U.S., North Korea Meet Again to Discuss War Remains

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U.S. Secretary of State Mike Pompeo and Kim Yong Chol, a North Korean senior ruling party official, depart following meetings at  in Pyongyang, North Korea on July 7.

U.S. Secretary of State Mike Pompeo and Kim Yong Chol, a North Korean senior ruling party official, depart following meetings at in Pyongyang, North Korea on July 7.


Photo:

Andrew Harnik/Press Pool

WASHINGTON—Senior U.S. and North Korean officials met on Sunday to discuss steps to repatriate the remains of American soldiers who died in the Korean War, U.S. Secretary of State

Mike Pompeo

said in a statement.

North Korean leader

Kim Jong Un

promised to immediately repatriate the soldiers, as part of a deal signed with President

Donald Trump

in Singapore last month.

The State Department didn’t name the officials who took part in the meeting, but said it was the first general officer level talks since 2009. The meeting took place in Panmunjom, which is in the demilitarized zone that separates North Korea and South Korea. It was previously unclear if the meeting would go ahead as planned, after it didn’t take place on July 12 as expected.

“Today’s talks were productive and cooperative and resulted in firm commitments,” the U.S. statement said.

The Korean War was fought between 1950-1953.

It didn’t specify how many sets of remains the U.S. hopes to retrieve from North Korea. Mr. Trump told a rally in Minnesota last month that more than 200 sets of soldiers had been sent back as part of the deal with Mr. Kim. But so far, none have been returned, according to the Defense Department, which has readied coffins at the border to collect the remains. North Korea has previously sent back unrelated human remains and even animals instead of missing foreign soldiers.

The next steps will be discussed in working level meetings between the U.S. and North Korea, starting from Monday, according to the statement. During the meeting Sunday, both sides also agreed to restart joint field searches for the estimated 5,300 U.S. soldiers that never returned home after the Korean War.

The deal signed between Mr. Trump and Mr. Kim at the Singapore summit included a four-part pledge to work toward peace and the denuclearization of the Korean Peninsula. It didn’t specify a time frame or key steps to be taken after the meeting.

Mr. Pompeo traveled to Pyongyang last month in an effort to fill out details, in the first high-level meeting since the summit between the two leaders. After the visit, the U.S. and North Korea offered conflicting versions of the meetings.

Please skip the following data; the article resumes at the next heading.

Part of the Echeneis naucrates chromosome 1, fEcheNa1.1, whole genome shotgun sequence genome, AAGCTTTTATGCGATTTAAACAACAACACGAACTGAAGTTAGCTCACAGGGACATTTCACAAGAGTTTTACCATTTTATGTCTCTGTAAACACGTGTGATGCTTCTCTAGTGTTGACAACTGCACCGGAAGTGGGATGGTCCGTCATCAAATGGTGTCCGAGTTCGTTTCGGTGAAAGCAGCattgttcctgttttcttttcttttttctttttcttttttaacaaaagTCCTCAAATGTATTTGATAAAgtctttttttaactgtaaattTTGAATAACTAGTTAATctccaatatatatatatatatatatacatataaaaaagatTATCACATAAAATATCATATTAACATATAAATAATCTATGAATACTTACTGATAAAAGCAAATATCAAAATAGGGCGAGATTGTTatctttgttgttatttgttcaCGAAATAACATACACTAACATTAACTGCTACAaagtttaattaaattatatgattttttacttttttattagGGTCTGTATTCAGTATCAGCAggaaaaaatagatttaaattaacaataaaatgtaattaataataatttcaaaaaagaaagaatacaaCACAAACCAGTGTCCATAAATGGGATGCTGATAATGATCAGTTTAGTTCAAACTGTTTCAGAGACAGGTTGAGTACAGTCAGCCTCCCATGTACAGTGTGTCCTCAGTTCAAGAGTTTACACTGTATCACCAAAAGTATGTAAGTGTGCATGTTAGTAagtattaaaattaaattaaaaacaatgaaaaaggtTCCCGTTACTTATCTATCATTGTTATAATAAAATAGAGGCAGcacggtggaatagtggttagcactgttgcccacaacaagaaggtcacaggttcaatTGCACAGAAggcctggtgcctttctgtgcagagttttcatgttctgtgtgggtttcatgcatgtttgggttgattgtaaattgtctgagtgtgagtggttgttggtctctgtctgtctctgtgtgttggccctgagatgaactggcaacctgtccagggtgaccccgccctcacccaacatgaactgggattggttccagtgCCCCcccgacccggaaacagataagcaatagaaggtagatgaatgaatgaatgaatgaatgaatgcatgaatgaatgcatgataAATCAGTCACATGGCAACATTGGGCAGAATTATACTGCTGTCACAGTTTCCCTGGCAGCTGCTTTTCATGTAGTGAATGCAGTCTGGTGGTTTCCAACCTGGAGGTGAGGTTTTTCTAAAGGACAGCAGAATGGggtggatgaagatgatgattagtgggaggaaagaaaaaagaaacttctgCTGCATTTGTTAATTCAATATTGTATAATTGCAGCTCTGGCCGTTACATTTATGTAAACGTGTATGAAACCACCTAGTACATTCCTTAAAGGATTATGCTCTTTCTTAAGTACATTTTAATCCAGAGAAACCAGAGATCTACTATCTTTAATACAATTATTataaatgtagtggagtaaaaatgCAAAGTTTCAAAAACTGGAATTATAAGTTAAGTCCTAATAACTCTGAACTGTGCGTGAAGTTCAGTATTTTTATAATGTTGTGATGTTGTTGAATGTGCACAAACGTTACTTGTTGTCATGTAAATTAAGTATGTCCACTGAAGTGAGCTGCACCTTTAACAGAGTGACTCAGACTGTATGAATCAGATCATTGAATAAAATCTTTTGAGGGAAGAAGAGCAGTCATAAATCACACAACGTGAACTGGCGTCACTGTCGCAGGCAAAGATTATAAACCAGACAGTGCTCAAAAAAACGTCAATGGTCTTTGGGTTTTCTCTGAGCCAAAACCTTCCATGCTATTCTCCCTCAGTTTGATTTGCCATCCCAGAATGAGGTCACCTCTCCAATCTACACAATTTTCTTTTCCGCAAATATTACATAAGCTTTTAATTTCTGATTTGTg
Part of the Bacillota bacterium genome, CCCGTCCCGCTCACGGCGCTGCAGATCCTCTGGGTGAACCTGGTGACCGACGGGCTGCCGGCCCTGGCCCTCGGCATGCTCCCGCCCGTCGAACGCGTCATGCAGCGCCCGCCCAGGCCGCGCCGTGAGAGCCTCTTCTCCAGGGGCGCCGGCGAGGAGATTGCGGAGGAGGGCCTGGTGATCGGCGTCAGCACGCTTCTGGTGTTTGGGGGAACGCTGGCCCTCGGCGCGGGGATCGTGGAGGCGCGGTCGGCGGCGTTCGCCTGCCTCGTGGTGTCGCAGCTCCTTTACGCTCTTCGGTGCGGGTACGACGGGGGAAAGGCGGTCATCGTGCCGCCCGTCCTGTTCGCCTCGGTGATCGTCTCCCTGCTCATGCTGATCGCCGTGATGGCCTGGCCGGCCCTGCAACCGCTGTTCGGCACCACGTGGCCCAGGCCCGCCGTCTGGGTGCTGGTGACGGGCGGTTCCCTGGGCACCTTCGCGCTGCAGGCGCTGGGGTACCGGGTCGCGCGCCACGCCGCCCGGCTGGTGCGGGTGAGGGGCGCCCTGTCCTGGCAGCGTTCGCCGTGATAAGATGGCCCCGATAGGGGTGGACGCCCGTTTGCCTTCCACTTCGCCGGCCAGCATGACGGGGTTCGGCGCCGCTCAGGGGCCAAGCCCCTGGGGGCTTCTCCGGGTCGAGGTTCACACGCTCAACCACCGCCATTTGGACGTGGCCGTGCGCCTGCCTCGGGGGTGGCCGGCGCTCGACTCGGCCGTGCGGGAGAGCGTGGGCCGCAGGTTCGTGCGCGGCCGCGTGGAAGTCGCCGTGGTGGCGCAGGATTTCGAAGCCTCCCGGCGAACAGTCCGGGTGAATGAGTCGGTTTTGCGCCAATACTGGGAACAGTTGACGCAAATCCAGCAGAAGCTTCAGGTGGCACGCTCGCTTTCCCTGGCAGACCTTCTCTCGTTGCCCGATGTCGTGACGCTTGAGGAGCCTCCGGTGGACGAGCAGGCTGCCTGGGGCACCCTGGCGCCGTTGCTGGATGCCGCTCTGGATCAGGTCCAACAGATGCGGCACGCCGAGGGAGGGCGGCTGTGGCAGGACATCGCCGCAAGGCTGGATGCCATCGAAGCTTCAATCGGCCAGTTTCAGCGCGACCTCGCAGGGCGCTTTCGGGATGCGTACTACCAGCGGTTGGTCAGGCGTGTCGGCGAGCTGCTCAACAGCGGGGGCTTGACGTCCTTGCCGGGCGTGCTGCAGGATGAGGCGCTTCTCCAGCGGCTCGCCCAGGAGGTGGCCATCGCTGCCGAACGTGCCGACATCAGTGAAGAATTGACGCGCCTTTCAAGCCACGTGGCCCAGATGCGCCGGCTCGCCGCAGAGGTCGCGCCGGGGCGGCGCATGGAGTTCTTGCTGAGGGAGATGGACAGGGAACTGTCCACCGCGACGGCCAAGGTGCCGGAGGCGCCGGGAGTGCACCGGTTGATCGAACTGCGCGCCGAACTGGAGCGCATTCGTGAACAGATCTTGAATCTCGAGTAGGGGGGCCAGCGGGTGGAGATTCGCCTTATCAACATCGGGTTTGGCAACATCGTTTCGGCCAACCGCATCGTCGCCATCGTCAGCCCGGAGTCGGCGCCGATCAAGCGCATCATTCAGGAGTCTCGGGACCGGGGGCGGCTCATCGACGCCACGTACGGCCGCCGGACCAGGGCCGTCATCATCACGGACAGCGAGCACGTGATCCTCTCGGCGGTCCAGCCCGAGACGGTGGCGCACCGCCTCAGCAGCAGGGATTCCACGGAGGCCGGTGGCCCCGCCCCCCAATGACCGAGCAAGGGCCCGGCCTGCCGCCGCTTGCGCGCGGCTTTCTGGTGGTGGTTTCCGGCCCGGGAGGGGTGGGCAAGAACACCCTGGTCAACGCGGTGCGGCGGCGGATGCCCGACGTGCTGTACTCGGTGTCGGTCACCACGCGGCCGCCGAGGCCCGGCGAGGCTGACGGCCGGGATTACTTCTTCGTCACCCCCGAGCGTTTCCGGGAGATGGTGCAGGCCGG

Mr. Pompeo said the talks had gone well and that progress had been made in many key areas, such as a timeline for denuclearization and concrete steps that North Korea could take to show commitment to the process.

The North Korean Foreign Ministry, however, issued a statement soon after his departure, accusing the secretary of “gangster-like” tactics and warning that it wouldn’t comply with unilateral demands for denuclearization.

The lengthy statement issued by Pyongyang this past weekend warned Washington against old methods that raise “cancerous” issues that “amplify distrust and risk of war.” Such an approach could shake North Korea’s “unwavering determination to denuclearize,” it said.

Despite the harsh language directed toward Mr. Pompeo, the statement said that North Korea still trusted Mr. Trump.

President Trump took the unusual step on Thursday of releasing a letter he received last week from North Korean leader Kim Jong Un that hailed their summit meeting in Singapore as the “start of a meaningful journey” and called for “practical actions” on both sides.

The letter illustrated Mr. Kim’s apparent calculation that negotiations to denuclearize the Korean Peninsula can best be advanced by appealing directly to Mr. Trump rather than the U.S. president’s subordinates, who are now tasked with pressing the North Koreans for specific steps to disarm.

The letter was dated July 6, when Mr. Pompeo arrived in Pyongyang for two days of talks that were intended to flesh out the general understandings that were announced at the summit.

Write to Jessica Donati at [email protected]

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